Type.GetField, Type.GetMember  Type.GetMethod, Type.GetProperty , etc. But in any case, there is not much you can do with a member of an open type, even if you could reflect on it. Using reflection methods, which are presently in .NET CF Base Class Library, but don’t work with generics will result in NotSupportedException being thrown at the runtime.


.NET Compact Framework team strives to improve ECMA standard compliance of our product with every new release. As generics were introduced into the standard, we provided a comprehensive generics support in .NET Compact Framework v2 product. From the runtime perspective .NET Compact Framework supports most of the generics features, specified in the standard with only a few minor limitations listed above. Please note that these limitations were introduced only due to time and resource constraints for this particular release of the product, based on requirements prioritization. We’ll continue to work to fill these gaps in the future releases of our product.


Implementation insight

There are a few details about internal implementation of generics in .NET Compact Framework, which may be valuable to know to use generics more efficiently in your application.


There are a couple of approaches we could have taken to introduce generics into the product:

-          Representation and code sharing. This implies sharing of execution engine data structures and JITed code between different instantiations of generic types/methods. We were considering boxing all valuetype type arguments and thus uniformly sharing JITed code (generating only one copy of the code). However, this approach requires a fare amount of JIT work to transform IL-sequences and does not make life much easier after all. It also introduces a perf hit, due to boxing/unboxing overhead for valuetypes, which we are trying to avoid in the first place.  This approach would undermine one of the main competitive advantages of .Net generics against Java generics – the execution efficiency, as Java compiler substitutes type parameters with Object, resulting in boxing/unboxing overhead.

-          Representation and code specialization – each distinct instantiation of generic type results in a separate execution engine data representation and JITed code specific to that instantiation. The CLI does not support partial instantiation of generic types and generic types may not appear uninstantiated anywhere in metadata signature blobs. Considering this fact, fully instantiated (closed) generic types and methods, are not very different from concrete types/method and can be represented by existing internal data structures with minimal modifications. This implementation can be improved in the future to enable some degree of JITed code sharing.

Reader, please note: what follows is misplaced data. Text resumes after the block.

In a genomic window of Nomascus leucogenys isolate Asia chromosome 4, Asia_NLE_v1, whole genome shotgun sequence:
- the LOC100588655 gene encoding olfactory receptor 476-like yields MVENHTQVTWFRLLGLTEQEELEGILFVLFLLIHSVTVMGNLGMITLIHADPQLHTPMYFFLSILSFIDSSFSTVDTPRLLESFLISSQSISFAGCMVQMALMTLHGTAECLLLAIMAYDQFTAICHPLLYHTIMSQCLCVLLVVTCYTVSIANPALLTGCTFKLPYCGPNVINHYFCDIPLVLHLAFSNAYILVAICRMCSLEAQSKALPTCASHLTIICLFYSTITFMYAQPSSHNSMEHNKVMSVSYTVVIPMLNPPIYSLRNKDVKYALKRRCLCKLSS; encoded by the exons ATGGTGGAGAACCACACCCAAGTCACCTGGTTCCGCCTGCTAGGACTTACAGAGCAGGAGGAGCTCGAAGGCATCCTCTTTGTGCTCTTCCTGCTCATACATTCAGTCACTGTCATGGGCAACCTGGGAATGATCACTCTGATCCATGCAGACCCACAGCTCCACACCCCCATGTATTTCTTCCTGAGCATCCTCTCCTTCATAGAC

Full CLR’s approach is a combination of sharing and specialization.  Data structures for different instantiations of generic types/methods are duplicated, but they share JITed code between compatible instantiations, where possible.


.NET Compact Framework implementation is going to be fully specialized for this release. What does this mean for developers? If I have a generic type declaration:

class Foo<T>


            public static T field;

            public void bar(){...};      

            public static void baz(T arg) {…};


and somewhere in my code I create 4 different instantiations of this generic type:

Foo<int> f1 = new Foo<int>();

Foo<double> f2 = new Foo<double>();

Foo<MyType>  f3 = new Foo<MyType>();

Foo<Object> f4 = new Foo<Object>();

4 different internal execution engine data structures will be created in memory. It’s the same as loading 4 completely different types from the working set perspective. Note that this has nothing to do with the number of objects created – only the number of different unique closed constructed types loaded matters. As with regular, non-generic types, I don’t have to create an object to trigger loading (creating the internal execution engine data structure of the generic type), it’s sufficient to reference one in the code, for example by accessing a static member (Foo<int>.baz(5) or Foo<int>.field = 5).


Now, if I invoked method bar() or baz() at least once for each closed constructed type, it would be JITed 4 times and 4 potentially different pieces of JITed code will live in memory – it doesn’t matter if type arguments are value types, reference types or would be considered compatible by full .NET CLR.

The same is true for generic methods:

class Foo


            public void bar<T>(T arg){…};

            public static void baz<T>(T arg) {…};


The first time closed constructed generic method is referenced in the code, unique internal execution engine data structure is created to represent it. So, if I have code like this:



            Foo.baz<MyClass>(new MyClass());

3 internal data structures get created, method baz() will be JITed 3 times and 3 instances of the JITed code  will live in memory.

Please refer to Mike Zintel’s article for more details on .Net Compact Framework Memory Management. 


Thus, when using generics one needs to be aware of the potential JITed code size impact. If there is very large number of closed constructed types/methods per generics type/method definition, app may start experiencing a JITed code size pressure. On the positive side, specialized JITed code is typically more efficient as exact type parameter information is always easily accessible.